A NYT article that shows a federal law actually exists to prevent people like Seung-Hui Cho from buying guns. A Virginia law is less stringent, but apparently the gun shop owner didn't know to check for court-certified mental illness based on the federal law. Theoretically, gun shop owners should have done their constitutional duty and went by the federal law.
In a state like Virginia, home to the NRA's gun museum (careful, if you're prone to seizures I would think twice about clicking on this link), the proud gun ownership attitude in this case has lead to lax laws. I can imagine the grumbles from gun enthusiasts now: "Grr. One person does something wrong and the rest of us have to suffer."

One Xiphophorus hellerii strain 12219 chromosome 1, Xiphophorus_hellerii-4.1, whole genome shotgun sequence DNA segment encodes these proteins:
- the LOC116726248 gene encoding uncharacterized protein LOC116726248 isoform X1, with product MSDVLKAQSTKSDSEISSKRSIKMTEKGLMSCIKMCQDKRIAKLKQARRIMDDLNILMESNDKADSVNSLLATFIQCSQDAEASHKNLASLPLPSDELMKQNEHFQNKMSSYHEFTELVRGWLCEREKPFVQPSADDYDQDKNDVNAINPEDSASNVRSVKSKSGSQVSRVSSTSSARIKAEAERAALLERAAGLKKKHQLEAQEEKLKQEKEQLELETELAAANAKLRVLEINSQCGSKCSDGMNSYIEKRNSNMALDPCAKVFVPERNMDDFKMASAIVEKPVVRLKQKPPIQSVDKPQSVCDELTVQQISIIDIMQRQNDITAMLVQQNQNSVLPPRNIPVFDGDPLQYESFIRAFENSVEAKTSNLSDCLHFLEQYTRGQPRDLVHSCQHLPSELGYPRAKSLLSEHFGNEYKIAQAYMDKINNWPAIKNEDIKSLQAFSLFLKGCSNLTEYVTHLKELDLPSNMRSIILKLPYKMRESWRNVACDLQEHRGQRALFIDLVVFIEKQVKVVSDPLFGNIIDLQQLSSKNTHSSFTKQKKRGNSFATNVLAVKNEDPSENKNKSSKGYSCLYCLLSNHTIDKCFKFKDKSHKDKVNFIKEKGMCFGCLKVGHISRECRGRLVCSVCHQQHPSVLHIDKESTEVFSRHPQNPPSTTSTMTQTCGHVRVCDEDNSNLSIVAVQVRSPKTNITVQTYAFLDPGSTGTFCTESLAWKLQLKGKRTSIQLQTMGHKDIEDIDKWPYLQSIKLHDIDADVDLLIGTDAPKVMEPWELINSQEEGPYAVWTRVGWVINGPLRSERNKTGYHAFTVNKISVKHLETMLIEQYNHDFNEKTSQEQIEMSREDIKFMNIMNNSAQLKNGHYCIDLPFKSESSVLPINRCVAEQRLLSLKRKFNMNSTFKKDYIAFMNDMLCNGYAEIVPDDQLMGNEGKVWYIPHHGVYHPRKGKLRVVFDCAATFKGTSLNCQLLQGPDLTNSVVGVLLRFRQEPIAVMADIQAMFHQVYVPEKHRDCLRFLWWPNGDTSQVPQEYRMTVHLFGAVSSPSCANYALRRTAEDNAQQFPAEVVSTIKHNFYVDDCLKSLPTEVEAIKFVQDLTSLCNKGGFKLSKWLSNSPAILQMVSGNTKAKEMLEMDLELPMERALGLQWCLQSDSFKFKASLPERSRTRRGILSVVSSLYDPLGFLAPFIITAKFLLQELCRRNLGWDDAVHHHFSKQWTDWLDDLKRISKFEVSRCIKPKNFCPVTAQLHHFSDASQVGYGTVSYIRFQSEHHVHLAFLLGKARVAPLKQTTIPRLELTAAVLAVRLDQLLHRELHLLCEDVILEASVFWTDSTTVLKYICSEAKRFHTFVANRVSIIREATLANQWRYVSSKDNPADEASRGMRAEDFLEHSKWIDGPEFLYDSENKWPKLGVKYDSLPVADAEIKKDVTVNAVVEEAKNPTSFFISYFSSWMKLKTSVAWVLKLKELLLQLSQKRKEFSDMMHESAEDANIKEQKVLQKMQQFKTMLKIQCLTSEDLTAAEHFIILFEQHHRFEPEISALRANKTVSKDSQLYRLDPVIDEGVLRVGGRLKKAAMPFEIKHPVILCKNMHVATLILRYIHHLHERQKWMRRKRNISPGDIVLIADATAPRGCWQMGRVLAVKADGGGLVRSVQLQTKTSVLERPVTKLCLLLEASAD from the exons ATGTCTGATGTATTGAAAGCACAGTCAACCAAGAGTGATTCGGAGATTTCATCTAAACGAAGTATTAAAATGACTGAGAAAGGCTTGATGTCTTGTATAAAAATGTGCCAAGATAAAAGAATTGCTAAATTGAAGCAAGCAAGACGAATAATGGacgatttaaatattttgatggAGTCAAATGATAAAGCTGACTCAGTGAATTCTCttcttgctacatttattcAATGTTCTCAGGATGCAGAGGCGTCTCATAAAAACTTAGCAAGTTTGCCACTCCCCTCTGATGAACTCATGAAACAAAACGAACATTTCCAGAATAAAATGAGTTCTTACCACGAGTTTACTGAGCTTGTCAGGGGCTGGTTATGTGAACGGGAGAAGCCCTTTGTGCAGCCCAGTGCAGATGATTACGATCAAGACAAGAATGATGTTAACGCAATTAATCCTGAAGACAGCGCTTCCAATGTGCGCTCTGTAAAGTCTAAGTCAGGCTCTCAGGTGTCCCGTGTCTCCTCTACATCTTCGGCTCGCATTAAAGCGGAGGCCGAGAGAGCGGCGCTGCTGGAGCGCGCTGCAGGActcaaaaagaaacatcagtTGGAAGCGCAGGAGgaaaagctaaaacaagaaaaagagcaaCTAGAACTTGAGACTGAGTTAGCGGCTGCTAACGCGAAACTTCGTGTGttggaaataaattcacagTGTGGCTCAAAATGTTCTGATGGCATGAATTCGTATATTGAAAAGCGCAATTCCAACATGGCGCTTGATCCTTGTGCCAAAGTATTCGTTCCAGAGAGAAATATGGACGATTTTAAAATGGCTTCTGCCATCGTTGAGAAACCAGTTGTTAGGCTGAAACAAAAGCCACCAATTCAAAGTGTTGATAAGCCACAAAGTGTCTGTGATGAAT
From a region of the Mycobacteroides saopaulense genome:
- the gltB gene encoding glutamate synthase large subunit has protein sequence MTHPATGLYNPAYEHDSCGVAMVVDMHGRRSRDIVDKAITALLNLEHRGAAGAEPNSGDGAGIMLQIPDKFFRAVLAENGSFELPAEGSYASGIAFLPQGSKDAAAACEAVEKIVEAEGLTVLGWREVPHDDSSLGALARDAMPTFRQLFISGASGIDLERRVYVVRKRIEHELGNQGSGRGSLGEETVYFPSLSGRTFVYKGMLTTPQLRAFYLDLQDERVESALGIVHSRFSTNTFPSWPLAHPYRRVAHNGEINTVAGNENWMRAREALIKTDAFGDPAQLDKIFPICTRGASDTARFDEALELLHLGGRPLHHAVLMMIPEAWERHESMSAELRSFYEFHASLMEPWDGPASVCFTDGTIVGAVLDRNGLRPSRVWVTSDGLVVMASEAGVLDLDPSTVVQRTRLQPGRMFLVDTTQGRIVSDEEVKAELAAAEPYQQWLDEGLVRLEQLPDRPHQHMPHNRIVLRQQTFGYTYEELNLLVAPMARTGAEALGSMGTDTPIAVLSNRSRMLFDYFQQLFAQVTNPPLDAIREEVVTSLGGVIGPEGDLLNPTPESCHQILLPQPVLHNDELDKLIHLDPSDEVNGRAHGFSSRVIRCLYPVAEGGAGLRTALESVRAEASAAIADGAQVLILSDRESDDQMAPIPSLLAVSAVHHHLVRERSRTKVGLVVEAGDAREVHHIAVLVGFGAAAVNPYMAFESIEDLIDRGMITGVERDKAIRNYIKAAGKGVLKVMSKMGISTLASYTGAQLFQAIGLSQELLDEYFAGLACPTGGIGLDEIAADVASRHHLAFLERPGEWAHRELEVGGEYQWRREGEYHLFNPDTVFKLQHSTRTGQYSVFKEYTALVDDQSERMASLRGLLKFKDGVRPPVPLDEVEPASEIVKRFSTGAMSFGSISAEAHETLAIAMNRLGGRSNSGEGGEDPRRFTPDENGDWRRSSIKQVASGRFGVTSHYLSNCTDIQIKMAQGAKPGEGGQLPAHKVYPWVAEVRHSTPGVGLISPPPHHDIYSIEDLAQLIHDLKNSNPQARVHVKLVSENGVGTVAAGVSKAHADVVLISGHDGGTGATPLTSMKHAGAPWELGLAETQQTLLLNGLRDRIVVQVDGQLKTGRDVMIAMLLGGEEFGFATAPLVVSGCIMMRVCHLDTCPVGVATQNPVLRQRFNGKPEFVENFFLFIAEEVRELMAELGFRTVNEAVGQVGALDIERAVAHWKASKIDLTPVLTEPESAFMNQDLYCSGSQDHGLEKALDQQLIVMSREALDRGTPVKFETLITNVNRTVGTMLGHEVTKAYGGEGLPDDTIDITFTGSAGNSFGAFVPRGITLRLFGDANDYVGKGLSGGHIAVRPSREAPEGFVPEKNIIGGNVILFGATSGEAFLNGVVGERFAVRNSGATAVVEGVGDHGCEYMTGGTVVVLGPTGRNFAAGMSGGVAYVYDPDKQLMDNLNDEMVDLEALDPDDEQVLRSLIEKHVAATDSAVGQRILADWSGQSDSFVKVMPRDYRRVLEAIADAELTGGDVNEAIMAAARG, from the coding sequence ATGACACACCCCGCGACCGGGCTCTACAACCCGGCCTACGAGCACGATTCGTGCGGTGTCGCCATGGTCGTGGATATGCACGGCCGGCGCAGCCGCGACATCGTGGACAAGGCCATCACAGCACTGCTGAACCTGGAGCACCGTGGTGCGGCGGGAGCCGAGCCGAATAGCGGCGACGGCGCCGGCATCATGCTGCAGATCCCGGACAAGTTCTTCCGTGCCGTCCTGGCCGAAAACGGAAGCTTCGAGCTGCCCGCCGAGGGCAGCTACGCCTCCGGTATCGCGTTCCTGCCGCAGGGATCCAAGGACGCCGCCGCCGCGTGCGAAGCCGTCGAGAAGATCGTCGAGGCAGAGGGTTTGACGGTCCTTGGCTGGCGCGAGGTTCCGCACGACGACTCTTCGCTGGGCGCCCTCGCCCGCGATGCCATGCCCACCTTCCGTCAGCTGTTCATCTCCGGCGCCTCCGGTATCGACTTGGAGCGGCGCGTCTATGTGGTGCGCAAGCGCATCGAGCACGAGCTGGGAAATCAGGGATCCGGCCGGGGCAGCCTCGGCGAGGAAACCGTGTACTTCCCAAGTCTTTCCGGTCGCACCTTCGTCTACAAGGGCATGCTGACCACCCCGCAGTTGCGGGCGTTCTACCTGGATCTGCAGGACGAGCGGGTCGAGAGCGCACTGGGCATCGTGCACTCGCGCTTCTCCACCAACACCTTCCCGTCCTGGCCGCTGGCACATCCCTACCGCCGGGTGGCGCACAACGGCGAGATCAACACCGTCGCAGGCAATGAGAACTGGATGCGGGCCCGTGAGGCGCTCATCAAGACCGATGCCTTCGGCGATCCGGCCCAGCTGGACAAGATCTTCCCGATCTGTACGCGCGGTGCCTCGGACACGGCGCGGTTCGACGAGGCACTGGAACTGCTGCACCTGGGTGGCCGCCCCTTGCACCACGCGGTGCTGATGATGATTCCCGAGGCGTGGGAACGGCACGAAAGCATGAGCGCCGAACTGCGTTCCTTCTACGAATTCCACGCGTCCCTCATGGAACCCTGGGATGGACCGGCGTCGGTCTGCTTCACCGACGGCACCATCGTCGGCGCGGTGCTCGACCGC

I understand. I'm from a rural area that has a lot of gun pride. But one point the NRA says (but has trouble backing up) that is valid is they want to promote responsible gun ownership. That includes background checks for mental illness and history of violent crime, showing new gun owners how to safely use a gun to prevent accidents, and encouraging gun owners to keep their guns in a locked cabinet so young children can't get to them.
Until the second amendment gets repealed (unlikely) anti-gun activists need to walk a fine line of strict regulation and enforcement. The good thing about the Virginia Tech tragedy is that it may put gun shop owners in their place about taking responsibility to thoroughly check buyers.